Media: A stand-up argument

The sacking of a left-wing Guardian writer has sparked protests about the paper's politics. By Paul McCann

As demonstrations go, this was was a very peculiar one: a small group of striking Liverpool dockers picketed the offices of The Guardian newspaper yesterday. Why? Because the paper had dismissed one of its columnists, a man whose support for the dockers - and for other unfashionable left- wing causes - has been unflinching.

The stand-up comedian Mark Steel has been contributing a weekly political column for the comment pages of The Guardian for two-and-a-half years. Espousing Old Labour causes, his writing is trenchant and witty. In fact, the day that his first column appeared, the foreign secretary Robin Cook called Steel and asked if he would write gags for him.

His columns have since caused ruffles among The Guardian's senior executives - in particular, one supporting the strikers on London Underground's Jubilee Line "made them very cross", says Steel. New Labour also found Steel's hard line difficult to swallow.

Bill Morris of the TUC objected to a column that Steel wrote about the union movement's treatment of the Liverpool dockers. (Steel wrote that Morris's version of trade unionism was little more use than the Yellow Pages, as they both seem to be able to help you get insurance and credit cards: "If your union cannot defend you against a ruthless employer, there is no point ringing Direct Line," he wrote.)

He quoted Morris's complaint that the journalist John Pilger had given the dockers "false hope" by claiming they could win, and accused him of being defeatist: "If Bill Morris had been at Agincourt his stirring speech would have been, `I wouldn't bother going into the breach, boys. Have you seen the size of some of them French? Anyway, it's illegal to flare your nostrils'."

George Robertson, the Defence Secretary, was even more unhappy with Steel's opinions of the Government's bombing of Iraq in December last year. When the comedian wrote that Robertson was "stupid enough to believe his own bullshit", he was, he explains, pointing out that Robertson has said that Saddam Hussein's planes could carry 300 litres of deadly anthrax: "Well," wrote Steel, "300 empty wine bottles could also carry 300 litres of deadly anthrax, if you put anthrax in them."

Steel now says that he feared something was up last September, when the paper seemed hesitant about renewing his contract and talked about reducing the frequency of his contributions. He then wrote a piece of reportage for The Independent, which prompted The Guardian to offer him another six-month contract as long as he never wrote for The Independent again.

In January this year, David Leigh, the paper's comment editor, met Steel for 80 minutes at the Waldorf Hotel in London to tell him his services were no longer needed. "I remember him telling me that the paper was preparing to realign itself politically," Steel says of that meeting. "One of the problems with The Guardian is that it believes Tony Blair - that we're all becoming middle class." Leigh's coup de grace was, according to Steel, to tell him that "there are people at The Guardian who consider you vulgar".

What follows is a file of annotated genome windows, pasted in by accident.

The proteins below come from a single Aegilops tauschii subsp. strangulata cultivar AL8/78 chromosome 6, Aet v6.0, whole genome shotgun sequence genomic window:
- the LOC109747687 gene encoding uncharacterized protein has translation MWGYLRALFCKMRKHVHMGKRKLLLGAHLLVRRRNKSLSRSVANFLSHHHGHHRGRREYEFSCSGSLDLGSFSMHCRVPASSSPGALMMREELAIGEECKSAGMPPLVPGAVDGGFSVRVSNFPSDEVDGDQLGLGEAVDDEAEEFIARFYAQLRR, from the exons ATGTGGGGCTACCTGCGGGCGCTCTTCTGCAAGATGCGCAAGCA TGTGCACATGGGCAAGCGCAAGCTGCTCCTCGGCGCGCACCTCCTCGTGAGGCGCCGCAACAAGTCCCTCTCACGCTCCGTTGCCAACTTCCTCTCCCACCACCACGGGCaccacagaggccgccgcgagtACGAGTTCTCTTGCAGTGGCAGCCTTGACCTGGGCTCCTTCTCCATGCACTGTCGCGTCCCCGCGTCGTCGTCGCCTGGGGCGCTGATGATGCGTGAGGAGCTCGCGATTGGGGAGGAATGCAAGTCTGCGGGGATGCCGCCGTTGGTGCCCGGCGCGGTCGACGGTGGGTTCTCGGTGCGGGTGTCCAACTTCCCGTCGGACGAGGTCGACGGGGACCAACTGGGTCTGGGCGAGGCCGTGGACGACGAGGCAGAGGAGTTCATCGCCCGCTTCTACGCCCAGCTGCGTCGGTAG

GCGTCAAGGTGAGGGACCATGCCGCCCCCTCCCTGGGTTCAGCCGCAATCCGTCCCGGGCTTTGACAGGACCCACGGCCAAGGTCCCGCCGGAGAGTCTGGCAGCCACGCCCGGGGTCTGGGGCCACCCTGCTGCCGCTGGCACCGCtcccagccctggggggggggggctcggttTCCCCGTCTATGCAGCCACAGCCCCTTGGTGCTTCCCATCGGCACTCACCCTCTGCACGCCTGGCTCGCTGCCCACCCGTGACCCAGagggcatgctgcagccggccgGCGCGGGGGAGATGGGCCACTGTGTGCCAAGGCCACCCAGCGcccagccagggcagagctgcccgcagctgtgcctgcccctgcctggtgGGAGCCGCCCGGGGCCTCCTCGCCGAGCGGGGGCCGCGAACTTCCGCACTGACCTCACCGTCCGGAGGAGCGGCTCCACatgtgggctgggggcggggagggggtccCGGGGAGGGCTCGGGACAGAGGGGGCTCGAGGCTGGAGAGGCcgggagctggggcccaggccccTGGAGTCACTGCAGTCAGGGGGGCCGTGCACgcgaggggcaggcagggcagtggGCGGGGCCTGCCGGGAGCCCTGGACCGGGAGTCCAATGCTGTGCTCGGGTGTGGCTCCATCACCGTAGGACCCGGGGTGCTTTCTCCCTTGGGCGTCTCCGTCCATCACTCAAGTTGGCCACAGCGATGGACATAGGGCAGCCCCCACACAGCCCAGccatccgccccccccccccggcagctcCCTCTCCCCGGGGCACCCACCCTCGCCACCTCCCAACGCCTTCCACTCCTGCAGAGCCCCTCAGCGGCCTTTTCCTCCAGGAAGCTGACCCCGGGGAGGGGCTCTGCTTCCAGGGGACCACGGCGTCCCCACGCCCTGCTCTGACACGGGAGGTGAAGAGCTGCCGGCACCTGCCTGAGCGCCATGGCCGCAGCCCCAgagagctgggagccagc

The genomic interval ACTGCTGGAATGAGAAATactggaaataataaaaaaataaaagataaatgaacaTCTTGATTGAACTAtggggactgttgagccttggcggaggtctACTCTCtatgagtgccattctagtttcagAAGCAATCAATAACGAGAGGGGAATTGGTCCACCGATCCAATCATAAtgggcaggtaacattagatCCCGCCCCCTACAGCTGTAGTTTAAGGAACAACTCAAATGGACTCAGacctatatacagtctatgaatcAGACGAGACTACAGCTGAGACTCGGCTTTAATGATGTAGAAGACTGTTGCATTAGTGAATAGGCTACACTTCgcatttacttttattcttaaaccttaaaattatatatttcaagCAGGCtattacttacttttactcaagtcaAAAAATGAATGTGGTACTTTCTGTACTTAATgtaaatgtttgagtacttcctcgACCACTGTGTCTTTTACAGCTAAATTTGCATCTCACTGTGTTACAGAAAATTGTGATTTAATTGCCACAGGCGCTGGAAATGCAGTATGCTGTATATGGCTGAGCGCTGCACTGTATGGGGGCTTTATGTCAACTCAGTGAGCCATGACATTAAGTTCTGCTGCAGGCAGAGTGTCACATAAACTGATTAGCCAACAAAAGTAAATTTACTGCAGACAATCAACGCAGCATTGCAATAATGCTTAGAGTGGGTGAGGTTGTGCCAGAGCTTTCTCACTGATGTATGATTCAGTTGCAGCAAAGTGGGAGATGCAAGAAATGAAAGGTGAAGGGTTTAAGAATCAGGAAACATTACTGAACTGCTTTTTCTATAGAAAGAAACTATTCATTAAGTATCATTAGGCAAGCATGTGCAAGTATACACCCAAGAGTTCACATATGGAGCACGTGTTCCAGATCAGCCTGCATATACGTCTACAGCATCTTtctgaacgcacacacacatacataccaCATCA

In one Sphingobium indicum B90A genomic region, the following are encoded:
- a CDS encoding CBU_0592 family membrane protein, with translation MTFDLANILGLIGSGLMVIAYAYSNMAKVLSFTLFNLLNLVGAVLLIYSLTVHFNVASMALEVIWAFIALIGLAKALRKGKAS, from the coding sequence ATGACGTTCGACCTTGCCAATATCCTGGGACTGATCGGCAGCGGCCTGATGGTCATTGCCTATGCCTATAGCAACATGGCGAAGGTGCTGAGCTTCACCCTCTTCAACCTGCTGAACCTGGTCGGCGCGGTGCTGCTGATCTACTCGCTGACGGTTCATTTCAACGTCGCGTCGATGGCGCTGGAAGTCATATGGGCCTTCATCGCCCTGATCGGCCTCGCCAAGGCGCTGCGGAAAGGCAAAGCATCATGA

When news of Steel's ousting began to circulate, his supporters sent a letter of protest to The Guardian's editor, Alan Rusbridger. This missive was not simply the work of activists and disenfranchised dockers: it included the names of regular and well-respected contributors to The Guardian and its sister paper The Observer, including Francis Wheen, John Pilger and Nick Cohen, together with Channel 4's Jon Snow and comedians Jo Brand, Phil Jupitus and Mark Lamarr. Even the general secretary of National Union of Journalists has become involved in the issue.

Unfortunately, The Guardian decided that the list of signatories on the letter protesting about Steel's dismissal did not merit its publication.

Last week, the newspaper tried to head off criticism by telling the Evening Standard's media diary that Steel would be replaced by the equally left- wing comedian Jeremy Hardy. This came as something of a surprise to Steel as Hardy was a very old friend from the stand-up comedy circuit, one of the signatories of the original letter, and, what's more, already a Guardian columnist.

It also came as something of a surprise to Hardy, who, it is believed, has now told The Guardian that he doesn't want the Steel slot.

The Guardian, however, rebuts Steel's version of events. A spokeswoman for the newspaper explained: "There had been a discussion about the tone and style of a particular Mark Steel column. This was at the time when his contract was up for renewal, and inevitably we moved on to discuss that. At the same time, Mark asked us if he could do some pieces for The Independent's sports pages. We said that was fine, as there was no conflict. But his pieces appeared in The Independent's comment section [they were actually on our features pages] and we felt he had misled us. It is a surprise to us," she added, pointedly, "that he has organised this protest."

For those who marched on The Guardian's headquarters yesterday, it was not just about solidarity for a like-minded individual. They wanted reassurance that sacking Steel didn't mean that The Guardian was turning its back on the old left.

Arts and Entertainment
Kate Bush: 'I'm going to miss everyone so much'
Arts and Entertainment
Boy George performing with Culture Club at Heaven

musicReview: Culture Club performs live for first time in 12 years

Arts and Entertainment
Princess Olga in 'You Can't Get the Staff'
tvReview: The anachronistic aristocrats, it seemed, were just happy to have some attention
Arts and Entertainment
Laura Wood, winner of the Montegrappa Scholastic Prize for New Children’s Writing
books

Children's bookseller wins The Independent's new author search

Arts and Entertainment
Pulling the strings: Spira Mirabilis

music
PROMOTED VIDEO
Have you tried new the Independent Digital Edition apps?
Arts and Entertainment
Tim Minchin portrait
For a no-holds-barred performer who is scathing about woolly thinking and oppressive religiosity, Tim Minchin is surprisingly gentle
Arts and Entertainment
Clara takes the lead in 'Flatline' while the Doctor remains in the Tardis
tvReview: The 'Impossible Girl' earns some companion stripes... but she’s still annoying in 'Dr Who, Flatline'
Arts and Entertainment